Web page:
By Julian Bajkowski
The federal poll may be done and dusted, but councils and power utilities across Australia now have a new challenge to deal with: how to pull down and dispose of the literally thousands of election posters fixed to power poles and lamp posts across the nation.
It’s an issue that occurs at every poll, but for councils and utilities the hard fought nature of this year’s campaign has left main thoroughfares in electorates like Kingsford Smith in Sydney’s eastern suburbs (Randwick City Council) so smothered in posters that they are often literally almost down to the footpath.
At an official level, political parties themselves are responsible for taking down their own posters in a time efficient manner once the Sunday morning hangover of victory parties or wakes lifts.
But the sheer volume of this year’s deluge of outdoor advertising is understood to have a number of councils and utilities considering handing out bills to parties for the big clean-up if they don’t remove their bunting promptly.
At an official level, NSW power pole owner Ausgrid doesn’t actually permit the fixing of posters and advertising to its poles for of safety reasons that range from dangers to the public and those scaling the structures to being a safety issue to its maintenance staff.
One of the issues for councils is that Ausgrid and other utilities typically only clear away posters as part of the normal course of their work such as checking and maintain poles, meaning fading and weathered and posters can languish there for months.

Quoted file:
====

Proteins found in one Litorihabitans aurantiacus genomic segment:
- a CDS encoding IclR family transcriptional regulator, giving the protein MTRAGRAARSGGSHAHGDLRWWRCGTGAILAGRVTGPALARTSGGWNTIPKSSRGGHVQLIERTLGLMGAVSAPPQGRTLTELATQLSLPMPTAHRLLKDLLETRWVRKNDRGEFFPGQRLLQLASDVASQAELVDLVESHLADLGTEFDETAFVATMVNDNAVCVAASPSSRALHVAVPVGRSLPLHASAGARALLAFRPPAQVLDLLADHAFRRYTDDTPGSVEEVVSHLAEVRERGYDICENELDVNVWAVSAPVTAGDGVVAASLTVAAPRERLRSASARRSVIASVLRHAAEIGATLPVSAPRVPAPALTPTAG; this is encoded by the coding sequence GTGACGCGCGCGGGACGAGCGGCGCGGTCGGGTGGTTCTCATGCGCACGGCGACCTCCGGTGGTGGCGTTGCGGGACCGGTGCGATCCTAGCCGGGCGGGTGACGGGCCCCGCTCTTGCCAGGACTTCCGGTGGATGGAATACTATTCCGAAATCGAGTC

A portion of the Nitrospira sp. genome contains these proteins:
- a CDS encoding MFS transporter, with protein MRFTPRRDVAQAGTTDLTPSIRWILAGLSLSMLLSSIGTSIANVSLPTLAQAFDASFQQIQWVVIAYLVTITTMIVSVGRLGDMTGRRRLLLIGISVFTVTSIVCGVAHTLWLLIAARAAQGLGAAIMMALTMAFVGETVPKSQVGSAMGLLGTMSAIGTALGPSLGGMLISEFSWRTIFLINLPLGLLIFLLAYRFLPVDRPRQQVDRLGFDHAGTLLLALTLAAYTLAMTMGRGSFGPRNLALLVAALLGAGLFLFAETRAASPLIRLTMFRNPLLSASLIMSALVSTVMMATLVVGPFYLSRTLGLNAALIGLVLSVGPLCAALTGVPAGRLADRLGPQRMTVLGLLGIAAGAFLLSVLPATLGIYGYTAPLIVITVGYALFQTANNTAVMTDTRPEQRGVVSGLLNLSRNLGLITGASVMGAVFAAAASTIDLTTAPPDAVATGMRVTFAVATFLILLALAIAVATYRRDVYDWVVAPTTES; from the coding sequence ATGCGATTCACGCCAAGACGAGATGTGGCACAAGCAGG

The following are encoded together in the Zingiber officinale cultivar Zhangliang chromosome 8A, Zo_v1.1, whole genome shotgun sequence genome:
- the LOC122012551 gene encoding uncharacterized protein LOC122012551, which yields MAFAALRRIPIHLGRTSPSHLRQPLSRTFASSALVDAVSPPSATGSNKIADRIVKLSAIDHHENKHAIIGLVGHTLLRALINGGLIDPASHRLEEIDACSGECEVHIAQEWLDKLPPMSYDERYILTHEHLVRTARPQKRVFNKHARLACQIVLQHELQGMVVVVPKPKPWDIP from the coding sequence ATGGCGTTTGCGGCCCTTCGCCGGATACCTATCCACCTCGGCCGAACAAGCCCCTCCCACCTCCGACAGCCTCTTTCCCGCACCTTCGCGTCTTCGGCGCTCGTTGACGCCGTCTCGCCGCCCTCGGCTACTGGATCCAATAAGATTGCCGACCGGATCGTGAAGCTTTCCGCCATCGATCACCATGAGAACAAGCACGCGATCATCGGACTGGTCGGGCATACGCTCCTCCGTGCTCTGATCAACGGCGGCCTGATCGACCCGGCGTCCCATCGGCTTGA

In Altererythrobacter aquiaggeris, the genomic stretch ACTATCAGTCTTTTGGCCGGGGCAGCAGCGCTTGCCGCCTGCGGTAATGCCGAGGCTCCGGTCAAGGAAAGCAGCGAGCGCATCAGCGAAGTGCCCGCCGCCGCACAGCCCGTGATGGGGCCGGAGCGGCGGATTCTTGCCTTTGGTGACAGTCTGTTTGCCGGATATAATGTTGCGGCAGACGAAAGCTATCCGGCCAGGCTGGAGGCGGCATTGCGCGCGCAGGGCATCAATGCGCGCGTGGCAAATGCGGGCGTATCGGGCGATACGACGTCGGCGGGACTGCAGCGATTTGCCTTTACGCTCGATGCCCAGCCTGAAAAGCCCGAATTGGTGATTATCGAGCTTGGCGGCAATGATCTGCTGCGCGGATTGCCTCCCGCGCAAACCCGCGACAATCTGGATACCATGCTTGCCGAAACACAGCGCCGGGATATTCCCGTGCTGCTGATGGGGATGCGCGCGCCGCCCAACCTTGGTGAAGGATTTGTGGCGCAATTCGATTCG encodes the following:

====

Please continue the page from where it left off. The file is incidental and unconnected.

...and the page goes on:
It’s not just the volume of election posters that’s frustrating councils and commuters trying to navigate already crowed avenues filled with visual clutter, it’s actually getting a lot harder to pull them down.
While flat-head roofing nails known as clouts were once the fixative of choice, these days party operatives are increasingly using heavy duty wood screws known as coach bolts and washers to prevent their messages being removed easily.
Some posters also use an extra tough laminate to prevent easy removal, a tactic that requires the deployment of power tools or sharp blades
One of Sydney’s most notoriously difficult election posters to remove is for a mock independent candidate billed as “Baldrick” – which features a photo of a dog in a suit.
Posters featuring Prime Minister Kevin Rudd, are also often sought after souvenirs by collectors and ‘pickers’ who go onto sell their spoils online.
One reason for Kevin’s souvenir poster popularity, aside from his likely departure from politics, is that Labor during this election appears to have curtailed the printing of more traditional individual ‘core flute’ posters in favour of thinner and more easily disposable plastic sheeting bearing the Member for Griffith’s that was nicknamed ‘Kevin on roll’ by those manning polling booths.
One listing for a Rudd poster from the previous 2007 ‘Kevin 07’ campaign is $30.
Other contenders appear happy just to give their material away. On Sunday, a box Wikileaks Party how to vote cards left outside of Leichhardt town hall was attracting some curiosity from passers-by spilling out of a nearby school fete – before being picked up and binned by a thoughtful citizen.
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